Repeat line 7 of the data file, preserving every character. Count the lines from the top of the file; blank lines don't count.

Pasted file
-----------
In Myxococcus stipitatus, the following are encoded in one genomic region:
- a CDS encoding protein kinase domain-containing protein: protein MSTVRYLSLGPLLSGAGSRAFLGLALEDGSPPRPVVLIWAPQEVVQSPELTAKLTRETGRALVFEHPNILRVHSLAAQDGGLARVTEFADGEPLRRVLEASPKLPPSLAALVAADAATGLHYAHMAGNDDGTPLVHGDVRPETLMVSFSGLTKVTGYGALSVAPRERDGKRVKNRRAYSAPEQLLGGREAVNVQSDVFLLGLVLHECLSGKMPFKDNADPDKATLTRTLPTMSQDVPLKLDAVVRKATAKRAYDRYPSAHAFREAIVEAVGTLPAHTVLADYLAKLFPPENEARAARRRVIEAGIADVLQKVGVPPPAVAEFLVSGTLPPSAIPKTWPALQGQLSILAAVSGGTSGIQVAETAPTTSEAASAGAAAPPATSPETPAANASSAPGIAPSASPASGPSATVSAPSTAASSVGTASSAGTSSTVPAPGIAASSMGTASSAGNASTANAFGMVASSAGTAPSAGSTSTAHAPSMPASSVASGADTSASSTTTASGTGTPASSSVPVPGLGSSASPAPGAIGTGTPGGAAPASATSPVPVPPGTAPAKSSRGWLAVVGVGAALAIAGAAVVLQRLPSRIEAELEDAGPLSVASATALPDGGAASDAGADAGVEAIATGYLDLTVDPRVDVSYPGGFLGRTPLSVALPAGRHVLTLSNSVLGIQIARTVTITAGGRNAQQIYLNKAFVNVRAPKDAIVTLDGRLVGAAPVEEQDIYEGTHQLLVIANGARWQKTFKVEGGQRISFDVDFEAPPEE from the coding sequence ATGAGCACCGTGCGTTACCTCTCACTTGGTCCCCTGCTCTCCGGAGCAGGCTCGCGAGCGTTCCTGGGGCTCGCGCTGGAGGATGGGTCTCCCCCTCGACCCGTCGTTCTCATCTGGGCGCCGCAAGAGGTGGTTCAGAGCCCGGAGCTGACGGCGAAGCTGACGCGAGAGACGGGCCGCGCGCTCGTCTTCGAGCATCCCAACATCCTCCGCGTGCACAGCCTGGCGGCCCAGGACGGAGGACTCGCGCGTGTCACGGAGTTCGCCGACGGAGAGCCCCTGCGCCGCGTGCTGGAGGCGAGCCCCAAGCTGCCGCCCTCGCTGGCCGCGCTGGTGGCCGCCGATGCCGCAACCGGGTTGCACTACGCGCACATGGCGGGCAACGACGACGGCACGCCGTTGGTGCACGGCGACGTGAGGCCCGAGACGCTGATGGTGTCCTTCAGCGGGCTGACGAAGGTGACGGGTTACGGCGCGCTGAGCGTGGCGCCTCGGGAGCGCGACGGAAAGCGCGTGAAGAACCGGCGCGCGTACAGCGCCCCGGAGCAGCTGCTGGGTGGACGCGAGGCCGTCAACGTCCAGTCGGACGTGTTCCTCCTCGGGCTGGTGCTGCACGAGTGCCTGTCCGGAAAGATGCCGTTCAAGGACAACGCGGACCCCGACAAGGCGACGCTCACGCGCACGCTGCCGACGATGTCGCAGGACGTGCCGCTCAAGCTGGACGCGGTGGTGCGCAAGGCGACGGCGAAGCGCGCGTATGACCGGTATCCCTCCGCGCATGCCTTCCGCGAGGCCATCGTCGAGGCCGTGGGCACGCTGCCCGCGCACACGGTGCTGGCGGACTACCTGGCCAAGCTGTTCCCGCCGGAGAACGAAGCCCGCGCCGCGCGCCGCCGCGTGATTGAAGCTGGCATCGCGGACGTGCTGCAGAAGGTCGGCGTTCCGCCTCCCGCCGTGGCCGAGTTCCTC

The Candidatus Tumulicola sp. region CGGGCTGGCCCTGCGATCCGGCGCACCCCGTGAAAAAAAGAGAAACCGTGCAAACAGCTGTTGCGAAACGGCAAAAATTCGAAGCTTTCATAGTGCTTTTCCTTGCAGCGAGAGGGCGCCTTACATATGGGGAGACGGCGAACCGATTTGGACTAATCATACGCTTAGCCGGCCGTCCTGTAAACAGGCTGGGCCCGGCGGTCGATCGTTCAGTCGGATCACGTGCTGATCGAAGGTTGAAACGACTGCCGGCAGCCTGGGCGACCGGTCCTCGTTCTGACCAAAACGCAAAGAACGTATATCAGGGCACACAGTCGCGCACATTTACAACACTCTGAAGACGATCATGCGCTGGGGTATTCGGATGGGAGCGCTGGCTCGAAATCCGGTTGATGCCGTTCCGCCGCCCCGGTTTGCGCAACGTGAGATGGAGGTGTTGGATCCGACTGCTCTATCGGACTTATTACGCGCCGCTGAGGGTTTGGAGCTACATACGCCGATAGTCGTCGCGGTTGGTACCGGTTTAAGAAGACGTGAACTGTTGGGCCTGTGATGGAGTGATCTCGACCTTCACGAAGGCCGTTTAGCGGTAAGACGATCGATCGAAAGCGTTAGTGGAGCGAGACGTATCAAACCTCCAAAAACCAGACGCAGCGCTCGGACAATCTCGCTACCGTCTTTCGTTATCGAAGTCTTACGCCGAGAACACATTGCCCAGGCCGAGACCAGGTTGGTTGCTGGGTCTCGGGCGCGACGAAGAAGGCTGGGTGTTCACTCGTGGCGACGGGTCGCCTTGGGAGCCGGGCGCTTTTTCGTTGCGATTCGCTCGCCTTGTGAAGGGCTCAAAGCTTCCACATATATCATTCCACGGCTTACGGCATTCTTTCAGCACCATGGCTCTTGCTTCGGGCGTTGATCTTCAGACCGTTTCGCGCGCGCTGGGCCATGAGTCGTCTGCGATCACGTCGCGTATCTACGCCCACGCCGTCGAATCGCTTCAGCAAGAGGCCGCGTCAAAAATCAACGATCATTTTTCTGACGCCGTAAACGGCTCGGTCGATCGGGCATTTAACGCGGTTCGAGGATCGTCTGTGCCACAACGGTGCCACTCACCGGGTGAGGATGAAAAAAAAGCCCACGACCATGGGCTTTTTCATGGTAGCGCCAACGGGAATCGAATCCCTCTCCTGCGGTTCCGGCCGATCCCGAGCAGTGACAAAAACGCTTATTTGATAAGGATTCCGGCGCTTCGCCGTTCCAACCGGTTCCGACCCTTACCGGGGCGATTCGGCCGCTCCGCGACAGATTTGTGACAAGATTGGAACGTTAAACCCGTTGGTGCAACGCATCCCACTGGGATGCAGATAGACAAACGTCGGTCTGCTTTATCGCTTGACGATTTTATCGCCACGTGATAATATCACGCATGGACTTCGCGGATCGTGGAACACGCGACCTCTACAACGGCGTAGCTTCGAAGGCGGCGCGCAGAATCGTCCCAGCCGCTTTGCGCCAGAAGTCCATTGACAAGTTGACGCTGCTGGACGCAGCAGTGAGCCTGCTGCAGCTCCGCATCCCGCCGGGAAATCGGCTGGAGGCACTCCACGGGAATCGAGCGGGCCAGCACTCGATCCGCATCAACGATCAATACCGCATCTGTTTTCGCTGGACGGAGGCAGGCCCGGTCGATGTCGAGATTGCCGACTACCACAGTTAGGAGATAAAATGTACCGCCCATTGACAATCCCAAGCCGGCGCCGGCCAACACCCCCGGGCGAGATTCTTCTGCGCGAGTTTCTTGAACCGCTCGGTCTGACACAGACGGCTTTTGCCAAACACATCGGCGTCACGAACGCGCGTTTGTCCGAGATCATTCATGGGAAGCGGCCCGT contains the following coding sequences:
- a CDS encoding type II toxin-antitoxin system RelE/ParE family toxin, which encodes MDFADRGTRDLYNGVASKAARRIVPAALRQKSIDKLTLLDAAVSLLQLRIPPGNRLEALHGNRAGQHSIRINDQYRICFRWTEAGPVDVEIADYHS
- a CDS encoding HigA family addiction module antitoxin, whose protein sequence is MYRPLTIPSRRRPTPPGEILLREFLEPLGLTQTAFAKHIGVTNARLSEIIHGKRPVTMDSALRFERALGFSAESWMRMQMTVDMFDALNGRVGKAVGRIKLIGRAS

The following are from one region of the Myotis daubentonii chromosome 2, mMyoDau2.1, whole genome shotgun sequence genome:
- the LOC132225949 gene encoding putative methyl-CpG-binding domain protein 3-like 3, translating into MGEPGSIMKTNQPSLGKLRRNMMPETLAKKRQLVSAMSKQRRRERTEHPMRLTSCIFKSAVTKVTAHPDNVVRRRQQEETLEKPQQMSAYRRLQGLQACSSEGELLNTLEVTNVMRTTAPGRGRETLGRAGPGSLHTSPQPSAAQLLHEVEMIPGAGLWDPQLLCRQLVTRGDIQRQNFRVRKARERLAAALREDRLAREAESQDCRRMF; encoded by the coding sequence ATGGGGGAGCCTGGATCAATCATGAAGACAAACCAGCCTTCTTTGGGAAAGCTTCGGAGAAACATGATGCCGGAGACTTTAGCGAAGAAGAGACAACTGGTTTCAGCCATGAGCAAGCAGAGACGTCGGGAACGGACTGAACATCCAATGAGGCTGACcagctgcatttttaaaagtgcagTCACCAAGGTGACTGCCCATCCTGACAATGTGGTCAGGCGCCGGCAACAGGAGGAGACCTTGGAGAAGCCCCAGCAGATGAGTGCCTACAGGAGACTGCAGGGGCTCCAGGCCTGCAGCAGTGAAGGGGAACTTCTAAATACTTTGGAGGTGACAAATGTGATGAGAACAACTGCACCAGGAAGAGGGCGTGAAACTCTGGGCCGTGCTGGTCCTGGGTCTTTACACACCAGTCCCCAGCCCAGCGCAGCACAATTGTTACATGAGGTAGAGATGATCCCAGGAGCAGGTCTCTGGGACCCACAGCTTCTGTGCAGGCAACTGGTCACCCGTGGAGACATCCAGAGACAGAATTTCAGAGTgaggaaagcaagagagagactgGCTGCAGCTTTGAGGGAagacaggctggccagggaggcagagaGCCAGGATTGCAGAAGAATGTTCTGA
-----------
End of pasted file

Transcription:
- the LOC132225949 gene encoding putative methyl-CpG-binding domain protein 3-like 3, translating into MGEPGSIMKTNQPSLGKLRRNMMPETLAKKRQLVSAMSKQRRRERTEHPMRLTSCIFKSAVTKVTAHPDNVVRRRQQEETLEKPQQMSAYRRLQGLQACSSEGELLNTLEVTNVMRTTAPGRGRETLGRAGPGSLHTSPQPSAAQLLHEVEMIPGAGLWDPQLLCRQLVTRGDIQRQNFRVRKARERLAAALREDRLAREAESQDCRRMF; encoded by the coding sequence ATGGGGGAGCCTGGATCAATCATGAAGACAAACCAGCCTTCTTTGGGAAAGCTTCGGAGAAACATGATGCCGGAGACTTTAGCGAAGAAGAGACAACTGGTTTCAGCCATGAGCAAGCAGAGACGTCGGGAACGGACTGAACATCCAATGAGGCTGACcagctgcatttttaaaagtgcagTCACCAAGGTGACTGCCCATCCTGACAATGTGGTCAGGCGCCGGCAACAGGAGGAGACCTTGGAGAAGCCCCAGCAGATGAGTGCCTACAGGAGACTGCAGGGGCTCCAGGCCTGCAGCAGTGAAGGGGAACTTCTAAATACTTTGGAGGTGACAAATGTGATGAGAACAACTGCACCAGGAAGAGGGCGTGAAACTCTGGGCCGTGCTGGTCCTGGGTCTTTACACACCAGTCCCCAGCCCAGCGCAGCACAATTGTTACATGAGGTAGAGATGATCCCAGGAGCAGGTCTCTGGGACCCACAGCTTCTGTGCAGGCAACTGGTCACCCGTGGAGACATCCAGAGACAGAATTTCAGAGTgaggaaagcaagagagagactgGCTGCAGCTTTGAGGGAagacaggctggccagggaggcagagaGCCAGGATTGCAGAAGAATGTTCTGA